Westborough continues to probe for budget savings


Westborough continues to probe for budget savings
The Advisory Finance Committee has continued to pore over Westborough’s budget. (Photo/Laura Hayes)

WESTBOROUGH – With about two weeks remaining before Annual Town Meeting, the Advisory Finance Committee continues to pore through the fiscal 2025 budget, trying to soften the impact of a “substantial increase” in the town’s property taxes.

According to interim Finance Director Jonathan Steinberg, “The increase in taxes for fiscal 2025 is being driven by budgetary factors, not rising property values.”

He cited fixed costs (insurance, electricity, etc.) and the school budget, each increasing by $3.45 million.

“The total budget increase is projected to be 5.29%,” he said.

The school budget accounts for nearly 54% of the total municipal budget. The budget for FY25 is currently $66.966 million, or about 5.44% more than FY24. Most of the increase comes from contracted salary increases.

The average value of a single-family home increased by 5%, according to Steinberg. The value for fiscal 2025 is estimated to be $747,327, about $35,500 more than fiscal 2024.

“Bear in mind that all of these numbers are estimated projections and change as we get closer to the Fall Special Town Meeting, when we have more information about other receipts, final budget and property values,” said Steinberg.

Additions and subtractions

Some cuts have been made within the Capital Improvement Plan (CIP). Requests for a van for the Senior Center ($94,000) and repairs for the dam at Sandra Pond ($355,000) have been removed. A warrant request for Town Hall security upgrades has been reduced to $107,313, thanks to a state grant.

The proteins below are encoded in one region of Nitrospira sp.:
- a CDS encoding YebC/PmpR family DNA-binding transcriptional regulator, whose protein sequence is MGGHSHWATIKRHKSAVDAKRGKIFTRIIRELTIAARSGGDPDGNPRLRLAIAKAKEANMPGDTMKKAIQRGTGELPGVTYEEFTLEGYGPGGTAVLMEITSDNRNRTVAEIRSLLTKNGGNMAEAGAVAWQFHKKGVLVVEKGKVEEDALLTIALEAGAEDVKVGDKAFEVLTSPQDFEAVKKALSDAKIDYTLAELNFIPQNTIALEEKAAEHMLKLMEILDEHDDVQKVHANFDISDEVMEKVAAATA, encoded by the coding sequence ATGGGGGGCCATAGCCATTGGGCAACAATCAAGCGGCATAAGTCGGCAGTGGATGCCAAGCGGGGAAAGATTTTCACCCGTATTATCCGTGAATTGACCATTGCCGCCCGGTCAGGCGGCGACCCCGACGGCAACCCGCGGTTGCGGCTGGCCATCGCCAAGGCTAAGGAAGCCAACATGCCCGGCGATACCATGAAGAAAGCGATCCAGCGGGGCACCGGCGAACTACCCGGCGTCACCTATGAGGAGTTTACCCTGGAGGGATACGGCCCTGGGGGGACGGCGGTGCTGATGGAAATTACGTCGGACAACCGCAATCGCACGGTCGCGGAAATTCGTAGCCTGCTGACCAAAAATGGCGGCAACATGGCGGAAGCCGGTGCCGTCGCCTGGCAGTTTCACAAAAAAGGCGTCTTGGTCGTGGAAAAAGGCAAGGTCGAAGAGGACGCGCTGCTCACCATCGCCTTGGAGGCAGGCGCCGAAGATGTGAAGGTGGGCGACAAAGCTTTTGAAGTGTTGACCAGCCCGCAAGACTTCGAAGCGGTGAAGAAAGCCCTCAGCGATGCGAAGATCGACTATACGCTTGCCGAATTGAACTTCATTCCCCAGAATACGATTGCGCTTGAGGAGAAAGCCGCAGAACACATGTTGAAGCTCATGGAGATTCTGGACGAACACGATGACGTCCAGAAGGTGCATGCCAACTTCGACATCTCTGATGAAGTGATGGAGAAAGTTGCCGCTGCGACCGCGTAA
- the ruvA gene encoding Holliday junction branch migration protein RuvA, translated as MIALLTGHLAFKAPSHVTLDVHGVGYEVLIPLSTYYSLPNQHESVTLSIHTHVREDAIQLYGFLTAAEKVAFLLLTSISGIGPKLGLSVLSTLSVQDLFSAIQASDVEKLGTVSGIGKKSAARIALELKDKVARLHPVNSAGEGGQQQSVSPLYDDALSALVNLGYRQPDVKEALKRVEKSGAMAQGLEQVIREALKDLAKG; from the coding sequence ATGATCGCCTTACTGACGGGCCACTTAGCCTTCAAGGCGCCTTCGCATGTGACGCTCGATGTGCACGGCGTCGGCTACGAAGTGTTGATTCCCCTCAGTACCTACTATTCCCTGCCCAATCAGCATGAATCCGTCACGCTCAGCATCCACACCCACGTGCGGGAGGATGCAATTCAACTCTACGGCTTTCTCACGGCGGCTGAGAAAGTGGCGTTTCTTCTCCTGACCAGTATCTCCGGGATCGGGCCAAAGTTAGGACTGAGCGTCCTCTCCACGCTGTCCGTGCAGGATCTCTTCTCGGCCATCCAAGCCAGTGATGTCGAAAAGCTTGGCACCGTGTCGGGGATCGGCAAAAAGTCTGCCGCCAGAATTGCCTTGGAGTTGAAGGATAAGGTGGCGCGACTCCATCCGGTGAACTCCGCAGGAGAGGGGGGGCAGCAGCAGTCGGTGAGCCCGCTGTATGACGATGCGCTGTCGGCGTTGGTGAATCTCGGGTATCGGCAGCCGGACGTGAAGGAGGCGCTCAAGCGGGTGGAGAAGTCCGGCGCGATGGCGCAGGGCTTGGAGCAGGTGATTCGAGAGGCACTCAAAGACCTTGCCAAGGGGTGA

The biggest trim comes from the Westborough Public Library’s repair project. Slated for $2.85 million in the CIP, the request (a borrow) is now $1.604 million.

Within the operating budget, the Board of Health has trimmed $5,000 from its budget; it cut back hours for the public health nurse from 16 hours to 12.

There have been some additions. Westborough Public Schools is requesting a borrow of $4.1 million to replace the roof at Hastings Elementary School.

The town is also requesting $125,000 for legal services through the end of the fiscal year; $22,500 for interim services within the Finance Department; $32,500 for updates to the Open Space and Recreation Plan; $10,000 to $12,000 toward a decarbonization study for municipal buildings; and $100,000 toward a feasibility study for the Golf Club building.

Some budget numbers have yet to be announced or finalized, including the fire department union contract, and a contract with Harvey’s/Waste Management for trash and recycling services.

The biggest factors for the Westborough budget

When the fiscal 2025 budget was first announced in November, the proposed increase in property taxes for the average single-family homeowner was $955.

“The shift in the percentage of value of the residential class continues to increase slowly as residential property values continue to rise,” read the Budget Message. “This budget estimates a continued increase in the average single-family value as the broader market continues to reflect low supply and high demand in Westborough.”

When the budget summit took place on Jan. 25, the estimated increase had grown to $979.

Part of that increase stemmed from the town’s purchase of 1500 Union St. to convert into a community center; the tax impact is estimated at $53.13.

Soon after the budget summit, the town received word about state aid — there would be an increase, but not as much as anticipated. The state aid could change, as the House and Senate begin FY25 budget deliberations soon.

The projected shortfall – $151,000 — has been factored into the budget; the estimated tax increase is now $994. This includes the use of $450,000 from free cash to lower the tax rate; otherwise, the estimated increase would be more than $1,000.

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